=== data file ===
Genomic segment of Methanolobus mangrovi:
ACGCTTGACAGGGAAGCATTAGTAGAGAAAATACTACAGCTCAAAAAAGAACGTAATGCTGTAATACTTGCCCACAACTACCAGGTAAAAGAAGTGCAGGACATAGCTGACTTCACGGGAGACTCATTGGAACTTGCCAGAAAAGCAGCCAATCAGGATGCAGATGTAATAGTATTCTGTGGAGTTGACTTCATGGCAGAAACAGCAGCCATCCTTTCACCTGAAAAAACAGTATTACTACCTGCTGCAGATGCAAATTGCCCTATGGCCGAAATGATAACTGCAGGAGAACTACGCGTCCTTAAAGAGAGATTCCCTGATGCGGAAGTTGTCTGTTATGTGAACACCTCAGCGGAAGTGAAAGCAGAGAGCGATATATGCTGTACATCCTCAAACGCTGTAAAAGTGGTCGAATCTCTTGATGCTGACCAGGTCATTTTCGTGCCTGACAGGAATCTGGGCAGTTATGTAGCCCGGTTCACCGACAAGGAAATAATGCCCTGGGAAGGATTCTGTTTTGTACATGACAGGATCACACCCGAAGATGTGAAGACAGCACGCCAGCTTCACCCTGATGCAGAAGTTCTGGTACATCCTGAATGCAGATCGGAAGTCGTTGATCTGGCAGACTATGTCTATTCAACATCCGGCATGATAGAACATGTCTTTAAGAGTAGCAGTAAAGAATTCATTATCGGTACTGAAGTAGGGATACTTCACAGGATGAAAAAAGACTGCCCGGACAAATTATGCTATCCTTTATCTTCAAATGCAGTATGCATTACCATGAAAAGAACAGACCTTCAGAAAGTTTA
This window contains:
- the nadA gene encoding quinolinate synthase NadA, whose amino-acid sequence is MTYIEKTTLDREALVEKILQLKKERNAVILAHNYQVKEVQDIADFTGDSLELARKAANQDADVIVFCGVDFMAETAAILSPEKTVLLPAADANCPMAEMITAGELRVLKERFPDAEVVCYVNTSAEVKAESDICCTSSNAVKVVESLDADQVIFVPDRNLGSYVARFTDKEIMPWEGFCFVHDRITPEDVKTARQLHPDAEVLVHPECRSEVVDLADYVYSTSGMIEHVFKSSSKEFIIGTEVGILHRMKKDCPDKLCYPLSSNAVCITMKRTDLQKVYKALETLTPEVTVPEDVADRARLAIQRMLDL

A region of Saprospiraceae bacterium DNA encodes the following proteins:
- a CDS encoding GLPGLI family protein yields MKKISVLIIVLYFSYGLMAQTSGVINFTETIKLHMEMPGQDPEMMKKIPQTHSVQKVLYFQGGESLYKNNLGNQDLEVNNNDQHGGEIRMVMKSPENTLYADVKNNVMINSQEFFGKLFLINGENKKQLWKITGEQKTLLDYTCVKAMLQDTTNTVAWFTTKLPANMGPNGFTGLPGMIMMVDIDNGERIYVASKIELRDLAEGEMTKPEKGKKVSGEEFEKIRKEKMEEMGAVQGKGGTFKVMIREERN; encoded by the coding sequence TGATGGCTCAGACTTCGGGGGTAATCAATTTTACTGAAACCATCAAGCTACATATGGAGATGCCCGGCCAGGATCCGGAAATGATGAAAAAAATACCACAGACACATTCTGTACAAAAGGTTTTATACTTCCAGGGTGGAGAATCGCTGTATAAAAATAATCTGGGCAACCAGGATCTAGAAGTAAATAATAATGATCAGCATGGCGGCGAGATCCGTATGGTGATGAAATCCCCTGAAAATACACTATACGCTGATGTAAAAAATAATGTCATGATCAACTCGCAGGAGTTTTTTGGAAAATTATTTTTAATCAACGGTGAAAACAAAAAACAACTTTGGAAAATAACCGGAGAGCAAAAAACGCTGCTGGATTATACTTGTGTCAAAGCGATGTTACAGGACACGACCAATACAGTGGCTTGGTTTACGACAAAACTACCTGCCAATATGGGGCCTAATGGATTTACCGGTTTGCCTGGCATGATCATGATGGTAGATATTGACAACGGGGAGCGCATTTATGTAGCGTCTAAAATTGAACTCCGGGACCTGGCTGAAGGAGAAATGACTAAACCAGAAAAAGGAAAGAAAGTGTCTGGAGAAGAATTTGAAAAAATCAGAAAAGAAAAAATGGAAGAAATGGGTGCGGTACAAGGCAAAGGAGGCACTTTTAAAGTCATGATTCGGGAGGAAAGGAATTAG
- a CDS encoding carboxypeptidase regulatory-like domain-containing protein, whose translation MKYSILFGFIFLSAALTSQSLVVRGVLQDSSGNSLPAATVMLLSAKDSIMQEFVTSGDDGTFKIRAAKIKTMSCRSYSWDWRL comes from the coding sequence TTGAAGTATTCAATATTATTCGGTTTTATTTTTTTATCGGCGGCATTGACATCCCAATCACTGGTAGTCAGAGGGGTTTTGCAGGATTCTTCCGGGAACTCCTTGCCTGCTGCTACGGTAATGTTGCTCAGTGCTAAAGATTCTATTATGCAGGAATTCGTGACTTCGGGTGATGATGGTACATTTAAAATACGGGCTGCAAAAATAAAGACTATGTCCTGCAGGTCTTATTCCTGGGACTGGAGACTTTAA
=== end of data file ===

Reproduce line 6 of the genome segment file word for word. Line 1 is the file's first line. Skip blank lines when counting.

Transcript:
- a CDS encoding GLPGLI family protein yields MKKISVLIIVLYFSYGLMAQTSGVINFTETIKLHMEMPGQDPEMMKKIPQTHSVQKVLYFQGGESLYKNNLGNQDLEVNNNDQHGGEIRMVMKSPENTLYADVKNNVMINSQEFFGKLFLINGENKKQLWKITGEQKTLLDYTCVKAMLQDTTNTVAWFTTKLPANMGPNGFTGLPGMIMMVDIDNGERIYVASKIELRDLAEGEMTKPEKGKKVSGEEFEKIRKEKMEEMGAVQGKGGTFKVMIREERN; encoded by the coding sequence TGATGGCTCAGACTTCGGGGGTAATCAATTTTACTGAAACCATCAAGCTACATATGGAGATGCCCGGCCAGGATCCGGAAATGATGAAAAAAATACCACAGACACATTCTGTACAAAAGGTTTTATACTTCCAGGGTGGAGAATCGCTGTATAAAAATAATCTGGGCAACCAGGATCTAGAAGTAAATAATAATGATCAGCATGGCGGCGAGATCCGTATGGTGATGAAATCCCCTGAAAATACACTATACGCTGATGTAAAAAATAATGTCATGATCAACTCGCAGGAGTTTTTTGGAAAATTATTTTTAATCAACGGTGAAAACAAAAAACAACTTTGGAAAATAACCGGAGAGCAAAAAACGCTGCTGGATTATACTTGTGTCAAAGCGATGTTACAGGACACGACCAATACAGTGGCTTGGTTTACGACAAAACTACCTGCCAATATGGGGCCTAATGGATTTACCGGTTTGCCTGGCATGATCATGATGGTAGATATTGACAACGGGGAGCGCATTTATGTAGCGTCTAAAATTGAACTCCGGGACCTGGCTGAAGGAGAAATGACTAAACCAGAAAAAGGAAAGAAAGTGTCTGGAGAAGAATTTGAAAAAATCAGAAAAGAAAAAATGGAAGAAATGGGTGCGGTACAAGGCAAAGGAGGCACTTTTAAAGTCATGATTCGGGAGGAAAGGAATTAG